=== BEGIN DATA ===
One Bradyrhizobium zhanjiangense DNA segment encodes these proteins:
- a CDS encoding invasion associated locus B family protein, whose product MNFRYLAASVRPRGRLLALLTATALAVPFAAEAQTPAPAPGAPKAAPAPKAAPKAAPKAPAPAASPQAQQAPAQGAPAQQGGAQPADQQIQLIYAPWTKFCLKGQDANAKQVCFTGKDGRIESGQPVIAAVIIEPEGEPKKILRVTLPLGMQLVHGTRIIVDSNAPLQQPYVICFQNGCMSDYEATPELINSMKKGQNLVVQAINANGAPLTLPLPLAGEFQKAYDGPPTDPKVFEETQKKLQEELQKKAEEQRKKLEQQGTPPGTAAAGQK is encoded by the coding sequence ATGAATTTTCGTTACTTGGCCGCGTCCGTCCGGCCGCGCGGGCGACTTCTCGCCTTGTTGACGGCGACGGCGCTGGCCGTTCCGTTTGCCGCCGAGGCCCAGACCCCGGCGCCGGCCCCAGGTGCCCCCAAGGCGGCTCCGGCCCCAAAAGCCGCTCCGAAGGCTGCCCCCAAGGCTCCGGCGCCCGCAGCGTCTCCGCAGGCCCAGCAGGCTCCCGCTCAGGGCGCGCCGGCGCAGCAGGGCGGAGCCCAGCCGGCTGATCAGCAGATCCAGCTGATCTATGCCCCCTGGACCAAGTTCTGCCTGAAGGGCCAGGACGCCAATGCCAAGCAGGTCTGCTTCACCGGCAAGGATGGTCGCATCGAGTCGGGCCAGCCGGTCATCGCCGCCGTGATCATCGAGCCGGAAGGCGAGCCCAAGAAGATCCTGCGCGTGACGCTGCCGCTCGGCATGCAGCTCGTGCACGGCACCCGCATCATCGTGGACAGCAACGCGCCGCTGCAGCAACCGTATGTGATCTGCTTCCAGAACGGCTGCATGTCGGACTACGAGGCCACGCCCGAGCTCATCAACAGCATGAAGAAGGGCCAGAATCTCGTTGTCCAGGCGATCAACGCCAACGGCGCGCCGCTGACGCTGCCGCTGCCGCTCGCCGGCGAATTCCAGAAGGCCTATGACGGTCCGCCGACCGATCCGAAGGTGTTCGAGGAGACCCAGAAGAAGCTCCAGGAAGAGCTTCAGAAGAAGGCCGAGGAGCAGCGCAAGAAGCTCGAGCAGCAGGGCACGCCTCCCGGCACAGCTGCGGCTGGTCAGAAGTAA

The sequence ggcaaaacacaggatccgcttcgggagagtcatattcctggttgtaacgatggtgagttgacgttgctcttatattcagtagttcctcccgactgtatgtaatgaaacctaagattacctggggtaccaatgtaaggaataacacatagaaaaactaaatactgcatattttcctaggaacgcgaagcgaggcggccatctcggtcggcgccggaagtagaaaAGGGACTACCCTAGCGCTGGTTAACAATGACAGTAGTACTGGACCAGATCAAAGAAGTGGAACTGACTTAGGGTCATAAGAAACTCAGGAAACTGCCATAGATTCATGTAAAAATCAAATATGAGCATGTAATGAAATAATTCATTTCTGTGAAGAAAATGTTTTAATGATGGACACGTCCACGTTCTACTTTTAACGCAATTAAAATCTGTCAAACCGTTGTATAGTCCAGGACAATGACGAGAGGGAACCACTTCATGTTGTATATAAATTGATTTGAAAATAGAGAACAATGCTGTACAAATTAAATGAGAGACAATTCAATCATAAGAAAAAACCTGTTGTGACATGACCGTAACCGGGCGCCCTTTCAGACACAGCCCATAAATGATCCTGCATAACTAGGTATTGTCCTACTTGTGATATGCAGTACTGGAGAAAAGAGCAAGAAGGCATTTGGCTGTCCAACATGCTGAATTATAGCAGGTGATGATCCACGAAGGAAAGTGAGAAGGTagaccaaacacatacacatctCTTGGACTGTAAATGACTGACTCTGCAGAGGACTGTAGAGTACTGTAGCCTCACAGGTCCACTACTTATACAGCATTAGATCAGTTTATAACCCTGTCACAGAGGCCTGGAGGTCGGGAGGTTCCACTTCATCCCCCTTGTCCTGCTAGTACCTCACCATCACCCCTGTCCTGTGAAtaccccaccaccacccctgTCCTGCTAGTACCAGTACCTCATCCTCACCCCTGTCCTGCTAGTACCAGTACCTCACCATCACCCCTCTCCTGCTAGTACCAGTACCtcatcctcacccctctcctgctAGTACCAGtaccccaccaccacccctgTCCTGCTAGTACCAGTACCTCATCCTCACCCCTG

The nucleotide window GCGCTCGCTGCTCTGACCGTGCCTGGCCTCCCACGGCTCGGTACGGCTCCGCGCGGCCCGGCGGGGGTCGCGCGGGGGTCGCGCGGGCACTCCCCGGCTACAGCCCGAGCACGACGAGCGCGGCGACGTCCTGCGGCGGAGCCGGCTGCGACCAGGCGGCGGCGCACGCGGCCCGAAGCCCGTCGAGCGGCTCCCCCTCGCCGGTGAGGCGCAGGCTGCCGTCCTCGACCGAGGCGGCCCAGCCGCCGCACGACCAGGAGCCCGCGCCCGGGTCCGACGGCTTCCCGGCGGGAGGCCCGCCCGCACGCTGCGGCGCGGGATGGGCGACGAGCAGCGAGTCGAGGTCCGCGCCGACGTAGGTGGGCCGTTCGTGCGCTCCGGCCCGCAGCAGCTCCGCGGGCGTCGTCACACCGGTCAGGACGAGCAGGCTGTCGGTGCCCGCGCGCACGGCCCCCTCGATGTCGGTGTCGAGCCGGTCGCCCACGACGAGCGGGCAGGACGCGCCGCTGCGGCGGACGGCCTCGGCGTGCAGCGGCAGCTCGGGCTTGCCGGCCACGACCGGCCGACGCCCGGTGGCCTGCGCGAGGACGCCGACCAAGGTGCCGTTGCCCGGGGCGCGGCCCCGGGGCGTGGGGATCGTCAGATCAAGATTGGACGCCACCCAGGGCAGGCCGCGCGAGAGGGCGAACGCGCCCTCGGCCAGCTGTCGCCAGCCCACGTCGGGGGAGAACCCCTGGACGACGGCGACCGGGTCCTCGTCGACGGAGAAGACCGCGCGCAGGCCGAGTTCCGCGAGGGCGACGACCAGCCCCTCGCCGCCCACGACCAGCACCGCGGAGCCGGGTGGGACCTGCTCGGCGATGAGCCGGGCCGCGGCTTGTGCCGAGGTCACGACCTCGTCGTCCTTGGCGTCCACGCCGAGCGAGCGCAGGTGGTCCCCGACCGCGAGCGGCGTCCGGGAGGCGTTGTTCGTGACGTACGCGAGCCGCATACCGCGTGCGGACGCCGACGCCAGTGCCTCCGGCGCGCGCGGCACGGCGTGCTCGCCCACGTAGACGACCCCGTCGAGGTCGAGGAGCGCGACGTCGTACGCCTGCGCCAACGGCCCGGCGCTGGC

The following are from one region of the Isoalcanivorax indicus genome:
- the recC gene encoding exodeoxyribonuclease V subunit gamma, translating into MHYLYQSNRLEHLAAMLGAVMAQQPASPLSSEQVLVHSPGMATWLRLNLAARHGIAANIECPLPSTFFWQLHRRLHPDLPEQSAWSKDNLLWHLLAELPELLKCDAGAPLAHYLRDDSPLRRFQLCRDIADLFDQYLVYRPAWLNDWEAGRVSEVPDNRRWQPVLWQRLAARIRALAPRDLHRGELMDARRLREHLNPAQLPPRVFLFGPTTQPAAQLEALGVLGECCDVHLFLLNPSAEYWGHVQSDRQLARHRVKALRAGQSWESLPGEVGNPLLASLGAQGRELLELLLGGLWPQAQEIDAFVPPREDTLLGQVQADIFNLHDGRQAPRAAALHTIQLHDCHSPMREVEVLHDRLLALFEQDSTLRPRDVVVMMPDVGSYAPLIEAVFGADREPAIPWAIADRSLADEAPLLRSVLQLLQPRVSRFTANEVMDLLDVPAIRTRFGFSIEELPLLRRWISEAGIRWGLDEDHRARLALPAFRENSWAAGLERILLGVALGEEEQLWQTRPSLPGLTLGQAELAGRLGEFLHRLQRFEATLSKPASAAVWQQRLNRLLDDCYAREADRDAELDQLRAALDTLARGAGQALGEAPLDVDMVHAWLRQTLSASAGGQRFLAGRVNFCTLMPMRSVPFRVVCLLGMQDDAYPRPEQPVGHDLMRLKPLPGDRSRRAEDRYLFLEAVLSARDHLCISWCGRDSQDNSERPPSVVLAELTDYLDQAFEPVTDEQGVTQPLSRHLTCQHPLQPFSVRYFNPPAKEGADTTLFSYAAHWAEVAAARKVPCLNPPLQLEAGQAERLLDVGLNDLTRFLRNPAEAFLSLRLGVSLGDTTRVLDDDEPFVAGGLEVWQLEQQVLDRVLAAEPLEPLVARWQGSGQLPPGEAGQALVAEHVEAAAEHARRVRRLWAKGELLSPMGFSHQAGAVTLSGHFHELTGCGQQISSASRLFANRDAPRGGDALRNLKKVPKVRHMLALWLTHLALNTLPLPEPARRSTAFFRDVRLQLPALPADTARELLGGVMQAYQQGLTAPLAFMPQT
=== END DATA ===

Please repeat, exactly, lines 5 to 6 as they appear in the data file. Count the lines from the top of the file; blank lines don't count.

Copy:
The following are from one region of the Isoalcanivorax indicus genome:
- the recC gene encoding exodeoxyribonuclease V subunit gamma, translating into MHYLYQSNRLEHLAAMLGAVMAQQPASPLSSEQVLVHSPGMATWLRLNLAARHGIAANIECPLPSTFFWQLHRRLHPDLPEQSAWSKDNLLWHLLAELPELLKCDAGAPLAHYLRDDSPLRRFQLCRDIADLFDQYLVYRPAWLNDWEAGRVSEVPDNRRWQPVLWQRLAARIRALAPRDLHRGELMDARRLREHLNPAQLPPRVFLFGPTTQPAAQLEALGVLGECCDVHLFLLNPSAEYWGHVQSDRQLARHRVKALRAGQSWESLPGEVGNPLLASLGAQGRELLELLLGGLWPQAQEIDAFVPPREDTLLGQVQADIFNLHDGRQAPRAAALHTIQLHDCHSPMREVEVLHDRLLALFEQDSTLRPRDVVVMMPDVGSYAPLIEAVFGADREPAIPWAIADRSLADEAPLLRSVLQLLQPRVSRFTANEVMDLLDVPAIRTRFGFSIEELPLLRRWISEAGIRWGLDEDHRARLALPAFRENSWAAGLERILLGVALGEEEQLWQTRPSLPGLTLGQAELAGRLGEFLHRLQRFEATLSKPASAAVWQQRLNRLLDDCYAREADRDAELDQLRAALDTLARGAGQALGEAPLDVDMVHAWLRQTLSASAGGQRFLAGRVNFCTLMPMRSVPFRVVCLLGMQDDAYPRPEQPVGHDLMRLKPLPGDRSRRAEDRYLFLEAVLSARDHLCISWCGRDSQDNSERPPSVVLAELTDYLDQAFEPVTDEQGVTQPLSRHLTCQHPLQPFSVRYFNPPAKEGADTTLFSYAAHWAEVAAARKVPCLNPPLQLEAGQAERLLDVGLNDLTRFLRNPAEAFLSLRLGVSLGDTTRVLDDDEPFVAGGLEVWQLEQQVLDRVLAAEPLEPLVARWQGSGQLPPGEAGQALVAEHVEAAAEHARRVRRLWAKGELLSPMGFSHQAGAVTLSGHFHELTGCGQQISSASRLFANRDAPRGGDALRNLKKVPKVRHMLALWLTHLALNTLPLPEPARRSTAFFRDVRLQLPALPADTARELLGGVMQAYQQGLTAPLAFMPQT